She does it beautifully going step by step through her responsibilities of taking care of the sheep in the pasture which to most of us is a foreign experience, to the responsibilities not only of Christ's people, but of all people. When the parables were told by Christ, ordinary everyday things and experiences were used so the people could understand. Now it takes a little more effort to understand the deeper meanings that a surface understanding doesn't quite explain. Most of us will never have the experience of being actual shepherds.

I found the book thoughtful and gave me a few ah ha moments.

Book Review: The Little Books of Why: Why a Crown? - Bodie and Brock Theone

Bodie and Brock Theone (pronounced Tay-nee), are a prolific wife and husband team of inspirational historical fiction. You can't go into a religious bookstore without seeing their books.

This series of little books (80 pages) are intended as one sitting inspired writings to help understand God and His ways better.

In this one. Bodie is really the writer of these books as she uses her real life experiences and ties them into biblical stories and her understanding.

In this book she uses the story of the Garden of Eden extensively, as well as Jesus' last day wearing the Crown of Thorns. Of course the theme of the crown comes up repeatedly for the crown has had great symbolism throughout history.

My only complaint about this book (bearing in mind that I don't necessarily come to the same conclusions that the Theones do), is that at some points they quote chapters from their upcoming (at the time) books. It sometimes felt like a book used to sell their other books. Which is an interesting marketing ploy. Write a little book to sell a bigger book.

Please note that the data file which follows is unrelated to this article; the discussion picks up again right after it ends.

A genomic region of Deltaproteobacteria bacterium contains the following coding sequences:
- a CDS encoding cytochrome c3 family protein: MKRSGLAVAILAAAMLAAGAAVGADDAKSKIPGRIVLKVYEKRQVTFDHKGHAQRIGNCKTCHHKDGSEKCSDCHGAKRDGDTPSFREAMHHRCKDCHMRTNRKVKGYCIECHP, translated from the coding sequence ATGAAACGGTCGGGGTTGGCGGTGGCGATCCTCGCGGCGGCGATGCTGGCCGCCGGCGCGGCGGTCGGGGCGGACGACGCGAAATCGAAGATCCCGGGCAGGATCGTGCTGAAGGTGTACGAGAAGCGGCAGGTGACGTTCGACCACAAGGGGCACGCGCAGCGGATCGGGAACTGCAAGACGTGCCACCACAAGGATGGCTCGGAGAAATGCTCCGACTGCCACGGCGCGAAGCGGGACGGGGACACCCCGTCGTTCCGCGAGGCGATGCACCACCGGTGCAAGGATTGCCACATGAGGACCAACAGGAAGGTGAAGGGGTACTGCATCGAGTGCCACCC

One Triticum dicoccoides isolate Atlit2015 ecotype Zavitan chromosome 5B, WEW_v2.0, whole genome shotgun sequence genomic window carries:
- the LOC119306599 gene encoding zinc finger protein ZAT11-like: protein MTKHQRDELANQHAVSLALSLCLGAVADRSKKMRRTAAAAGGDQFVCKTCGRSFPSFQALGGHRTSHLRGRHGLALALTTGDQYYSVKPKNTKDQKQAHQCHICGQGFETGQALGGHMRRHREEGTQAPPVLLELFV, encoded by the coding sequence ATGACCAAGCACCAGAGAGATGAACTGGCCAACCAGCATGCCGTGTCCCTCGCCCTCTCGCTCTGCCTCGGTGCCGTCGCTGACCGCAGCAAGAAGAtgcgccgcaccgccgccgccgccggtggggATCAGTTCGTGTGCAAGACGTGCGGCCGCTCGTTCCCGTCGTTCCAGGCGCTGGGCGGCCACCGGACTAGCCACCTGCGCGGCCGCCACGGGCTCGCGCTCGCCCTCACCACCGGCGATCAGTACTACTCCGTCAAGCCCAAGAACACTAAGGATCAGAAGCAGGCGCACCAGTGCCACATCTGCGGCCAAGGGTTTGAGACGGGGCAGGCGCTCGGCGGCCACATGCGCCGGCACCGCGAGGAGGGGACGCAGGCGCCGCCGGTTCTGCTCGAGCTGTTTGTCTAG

But other than that I found it interesting - especially for those like me who are learning different ways to look at religious beliefs and symbols.

Book Review: The Last Lecture - Randy Pausch

An accomplished professor of Computer Science, Human Computer Interaction and Design at Carnegie Mellon University, and happily married father of three young children, Randy received the devastating news that he had terminal pancreatic cancer when he was in his early forties.

It is tradition for retiring professors to give their "last lecture" and this is Randy's.

Instead of focusing on his death sentence, he instead focused on his life lessons.

This is a truly inspiring yet non-religious book. He states up front that he won't talk about religion.

But he shares the rules he's lived by and how he achieved his various goals, which included being in zero gravity and working in the animation department at Disney.

One of my favorite stories in this book is a trip to Disneyland when he was a boy. He and his sister decided to spend ten bucks (this is 1969 so that was a lot of money for a kid), on a salt and pepper shaker set in one of the stores. At one point they dropped and broke it. Devastated, they went back to the store and told the clerks what happened. The Disney people gave them a replacement. When they told their Dad the story, he from then on, made sure he visited Disneyland often and rewarded his employees with trips to the park. His father ended up giving Disneyland more business than the ten dollars they gave up.

The point of the story was to be generous. Not because you expect something, but generosity does multiply.

The book is filled with inspiring stories of how he got to where he is and helping those along the way.

Sadly, Randy wasn't able to achieve his goal of surviving cancer and died not long after his lecture even though he appeared to be in perfect health. However he talked about how he lived his short but accomplished life.

The biggest heartache for him was leaving his children without a living father. Which shows that in spite of all we accomplish out there in the world, what really matters is family, whatever that is for us.

This is a really nice gift book especially for someone who is about to embark on a new page in their life.